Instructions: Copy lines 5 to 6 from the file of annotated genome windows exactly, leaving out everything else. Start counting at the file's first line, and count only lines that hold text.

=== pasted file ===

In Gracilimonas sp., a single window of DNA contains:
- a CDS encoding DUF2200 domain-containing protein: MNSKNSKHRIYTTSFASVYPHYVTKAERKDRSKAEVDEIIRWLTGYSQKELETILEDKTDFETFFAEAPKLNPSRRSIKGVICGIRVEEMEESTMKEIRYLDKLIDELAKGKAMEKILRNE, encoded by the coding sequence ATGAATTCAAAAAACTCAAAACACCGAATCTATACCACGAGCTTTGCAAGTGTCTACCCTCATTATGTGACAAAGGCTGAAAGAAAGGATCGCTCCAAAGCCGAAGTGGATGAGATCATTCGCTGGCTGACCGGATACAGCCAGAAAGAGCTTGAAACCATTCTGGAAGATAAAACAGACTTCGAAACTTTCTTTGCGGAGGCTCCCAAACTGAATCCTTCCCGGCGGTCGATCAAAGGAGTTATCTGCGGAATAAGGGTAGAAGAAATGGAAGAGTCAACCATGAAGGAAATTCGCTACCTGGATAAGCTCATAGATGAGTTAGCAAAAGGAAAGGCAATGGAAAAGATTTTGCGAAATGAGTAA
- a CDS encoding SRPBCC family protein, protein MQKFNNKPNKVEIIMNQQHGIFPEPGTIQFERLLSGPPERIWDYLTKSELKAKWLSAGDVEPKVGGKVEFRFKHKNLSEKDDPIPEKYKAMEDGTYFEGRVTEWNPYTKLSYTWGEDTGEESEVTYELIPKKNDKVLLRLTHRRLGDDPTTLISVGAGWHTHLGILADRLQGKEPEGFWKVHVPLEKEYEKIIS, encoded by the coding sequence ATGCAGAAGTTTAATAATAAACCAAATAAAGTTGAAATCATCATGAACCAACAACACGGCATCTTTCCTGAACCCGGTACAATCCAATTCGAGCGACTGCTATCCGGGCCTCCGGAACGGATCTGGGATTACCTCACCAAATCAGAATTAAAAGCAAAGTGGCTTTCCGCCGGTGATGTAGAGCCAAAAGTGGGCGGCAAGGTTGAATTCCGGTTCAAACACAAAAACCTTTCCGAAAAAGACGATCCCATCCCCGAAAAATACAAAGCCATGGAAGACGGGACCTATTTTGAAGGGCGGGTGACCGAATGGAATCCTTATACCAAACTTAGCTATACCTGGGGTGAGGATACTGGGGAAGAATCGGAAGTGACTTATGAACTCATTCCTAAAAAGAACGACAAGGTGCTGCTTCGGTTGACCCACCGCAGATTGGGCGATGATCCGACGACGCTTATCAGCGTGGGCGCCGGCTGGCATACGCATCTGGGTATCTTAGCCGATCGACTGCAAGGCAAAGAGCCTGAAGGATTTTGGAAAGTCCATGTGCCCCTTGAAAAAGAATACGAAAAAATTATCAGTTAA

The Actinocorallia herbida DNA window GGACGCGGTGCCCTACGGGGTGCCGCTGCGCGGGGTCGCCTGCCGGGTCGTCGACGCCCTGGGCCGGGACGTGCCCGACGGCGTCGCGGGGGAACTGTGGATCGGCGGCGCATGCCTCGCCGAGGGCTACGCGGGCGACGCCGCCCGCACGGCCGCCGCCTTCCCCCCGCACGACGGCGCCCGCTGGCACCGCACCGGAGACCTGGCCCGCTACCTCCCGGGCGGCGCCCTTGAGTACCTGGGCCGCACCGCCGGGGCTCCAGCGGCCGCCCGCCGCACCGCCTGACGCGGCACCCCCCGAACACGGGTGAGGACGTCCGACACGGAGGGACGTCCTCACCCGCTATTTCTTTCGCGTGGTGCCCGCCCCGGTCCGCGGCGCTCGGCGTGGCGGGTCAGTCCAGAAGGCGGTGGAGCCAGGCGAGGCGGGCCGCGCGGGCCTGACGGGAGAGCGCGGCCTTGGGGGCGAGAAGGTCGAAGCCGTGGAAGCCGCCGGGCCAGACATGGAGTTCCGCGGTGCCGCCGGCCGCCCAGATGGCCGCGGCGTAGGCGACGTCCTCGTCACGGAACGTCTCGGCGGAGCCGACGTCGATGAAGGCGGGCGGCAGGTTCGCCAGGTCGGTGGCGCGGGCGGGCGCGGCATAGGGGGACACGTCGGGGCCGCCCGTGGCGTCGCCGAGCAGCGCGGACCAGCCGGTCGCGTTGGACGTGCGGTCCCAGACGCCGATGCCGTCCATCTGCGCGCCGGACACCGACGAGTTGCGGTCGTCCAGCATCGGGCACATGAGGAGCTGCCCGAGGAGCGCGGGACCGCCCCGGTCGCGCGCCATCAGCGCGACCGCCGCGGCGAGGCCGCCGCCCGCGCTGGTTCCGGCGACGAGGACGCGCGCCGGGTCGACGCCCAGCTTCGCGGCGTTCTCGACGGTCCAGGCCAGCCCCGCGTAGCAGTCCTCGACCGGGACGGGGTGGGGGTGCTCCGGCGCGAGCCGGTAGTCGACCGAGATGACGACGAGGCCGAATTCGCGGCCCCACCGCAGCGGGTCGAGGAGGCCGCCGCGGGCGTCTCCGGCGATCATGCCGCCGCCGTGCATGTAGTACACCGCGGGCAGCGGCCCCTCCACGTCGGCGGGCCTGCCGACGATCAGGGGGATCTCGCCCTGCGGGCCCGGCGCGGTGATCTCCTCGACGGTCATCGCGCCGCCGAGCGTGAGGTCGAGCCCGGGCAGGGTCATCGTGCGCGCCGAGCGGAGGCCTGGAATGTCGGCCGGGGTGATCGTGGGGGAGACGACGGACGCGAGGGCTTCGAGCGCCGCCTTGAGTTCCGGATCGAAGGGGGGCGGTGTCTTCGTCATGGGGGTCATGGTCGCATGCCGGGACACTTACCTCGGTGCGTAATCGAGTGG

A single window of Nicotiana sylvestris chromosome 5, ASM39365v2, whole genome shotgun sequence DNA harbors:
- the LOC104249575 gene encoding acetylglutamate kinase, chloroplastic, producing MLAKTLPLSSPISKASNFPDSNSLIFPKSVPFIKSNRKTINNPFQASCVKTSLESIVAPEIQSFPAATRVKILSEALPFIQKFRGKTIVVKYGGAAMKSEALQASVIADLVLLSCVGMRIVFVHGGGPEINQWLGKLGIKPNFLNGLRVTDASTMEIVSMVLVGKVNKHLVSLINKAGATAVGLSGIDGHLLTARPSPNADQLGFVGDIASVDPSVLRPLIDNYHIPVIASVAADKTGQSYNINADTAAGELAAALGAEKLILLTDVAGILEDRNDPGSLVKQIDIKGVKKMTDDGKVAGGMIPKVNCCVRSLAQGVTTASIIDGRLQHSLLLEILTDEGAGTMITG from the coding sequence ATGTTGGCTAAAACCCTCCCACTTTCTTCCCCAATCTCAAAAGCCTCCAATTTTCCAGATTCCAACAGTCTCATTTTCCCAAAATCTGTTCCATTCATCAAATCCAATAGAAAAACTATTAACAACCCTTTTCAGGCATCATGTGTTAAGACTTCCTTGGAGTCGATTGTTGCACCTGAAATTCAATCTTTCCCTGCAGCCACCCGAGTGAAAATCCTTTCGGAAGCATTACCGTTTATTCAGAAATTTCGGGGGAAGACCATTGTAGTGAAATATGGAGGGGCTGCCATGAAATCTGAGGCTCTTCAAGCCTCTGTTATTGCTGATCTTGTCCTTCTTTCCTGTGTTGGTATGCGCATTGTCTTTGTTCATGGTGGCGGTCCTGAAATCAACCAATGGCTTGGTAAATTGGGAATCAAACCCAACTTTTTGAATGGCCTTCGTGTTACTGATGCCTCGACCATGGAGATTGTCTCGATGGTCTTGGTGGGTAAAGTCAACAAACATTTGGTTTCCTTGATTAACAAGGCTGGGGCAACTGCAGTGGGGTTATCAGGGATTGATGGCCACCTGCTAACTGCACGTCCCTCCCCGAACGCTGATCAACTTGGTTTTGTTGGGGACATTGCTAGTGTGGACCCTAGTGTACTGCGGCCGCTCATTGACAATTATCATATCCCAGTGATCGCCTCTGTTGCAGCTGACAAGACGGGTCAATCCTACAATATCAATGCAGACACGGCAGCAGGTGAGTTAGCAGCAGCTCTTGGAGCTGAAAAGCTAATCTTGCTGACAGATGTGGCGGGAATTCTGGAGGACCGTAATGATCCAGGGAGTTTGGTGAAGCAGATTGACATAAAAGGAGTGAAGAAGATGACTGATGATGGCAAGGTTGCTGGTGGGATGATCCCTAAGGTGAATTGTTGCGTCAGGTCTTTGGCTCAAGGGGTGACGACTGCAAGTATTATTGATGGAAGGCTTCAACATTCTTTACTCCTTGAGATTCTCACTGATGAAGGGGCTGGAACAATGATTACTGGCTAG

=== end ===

A single window of Nicotiana sylvestris chromosome 5, ASM39365v2, whole genome shotgun sequence DNA harbors:
- the LOC104249575 gene encoding acetylglutamate kinase, chloroplastic, producing MLAKTLPLSSPISKASNFPDSNSLIFPKSVPFIKSNRKTINNPFQASCVKTSLESIVAPEIQSFPAATRVKILSEALPFIQKFRGKTIVVKYGGAAMKSEALQASVIADLVLLSCVGMRIVFVHGGGPEINQWLGKLGIKPNFLNGLRVTDASTMEIVSMVLVGKVNKHLVSLINKAGATAVGLSGIDGHLLTARPSPNADQLGFVGDIASVDPSVLRPLIDNYHIPVIASVAADKTGQSYNINADTAAGELAAALGAEKLILLTDVAGILEDRNDPGSLVKQIDIKGVKKMTDDGKVAGGMIPKVNCCVRSLAQGVTTASIIDGRLQHSLLLEILTDEGAGTMITG from the coding sequence ATGTTGGCTAAAACCCTCCCACTTTCTTCCCCAATCTCAAAAGCCTCCAATTTTCCAGATTCCAACAGTCTCATTTTCCCAAAATCTGTTCCATTCATCAAATCCAATAGAAAAACTATTAACAACCCTTTTCAGGCATCATGTGTTAAGACTTCCTTGGAGTCGATTGTTGCACCTGAAATTCAATCTTTCCCTGCAGCCACCCGAGTGAAAATCCTTTCGGAAGCATTACCGTTTATTCAGAAATTTCGGGGGAAGACCATTGTAGTGAAATATGGAGGGGCTGCCATGAAATCTGAGGCTCTTCAAGCCTCTGTTATTGCTGATCTTGTCCTTCTTTCCTGTGTTGGTATGCGCATTGTCTTTGTTCATGGTGGCGGTCCTGAAATCAACCAATGGCTTGGTAAATTGGGAATCAAACCCAACTTTTTGAATGGCCTTCGTGTTACTGATGCCTCGACCATGGAGATTGTCTCGATGGTCTTGGTGGGTAAAGTCAACAAACATTTGGTTTCCTTGATTAACAAGGCTGGGGCAACTGCAGTGGGGTTATCAGGGATTGATGGCCACCTGCTAACTGCACGTCCCTCCCCGAACGCTGATCAACTTGGTTTTGTTGGGGACATTGCTAGTGTGGACCCTAGTGTACTGCGGCCGCTCATTGACAATTATCATATCCCAGTGATCGCCTCTGTTGCAGCTGACAAGACGGGTCAATCCTACAATATCAATGCAGACACGGCAGCAGGTGAGTTAGCAGCAGCTCTTGGAGCTGAAAAGCTAATCTTGCTGACAGATGTGGCGGGAATTCTGGAGGACCGTAATGATCCAGGGAGTTTGGTGAAGCAGATTGACATAAAAGGAGTGAAGAAGATGACTGATGATGGCAAGGTTGCTGGTGGGATGATCCCTAAGGTGAATTGTTGCGTCAGGTCTTTGGCTCAAGGGGTGACGACTGCAAGTATTATTGATGGAAGGCTTCAACATTCTTTACTCCTTGAGATTCTCACTGATGAAGGGGCTGGAACAATGATTACTGGCTAG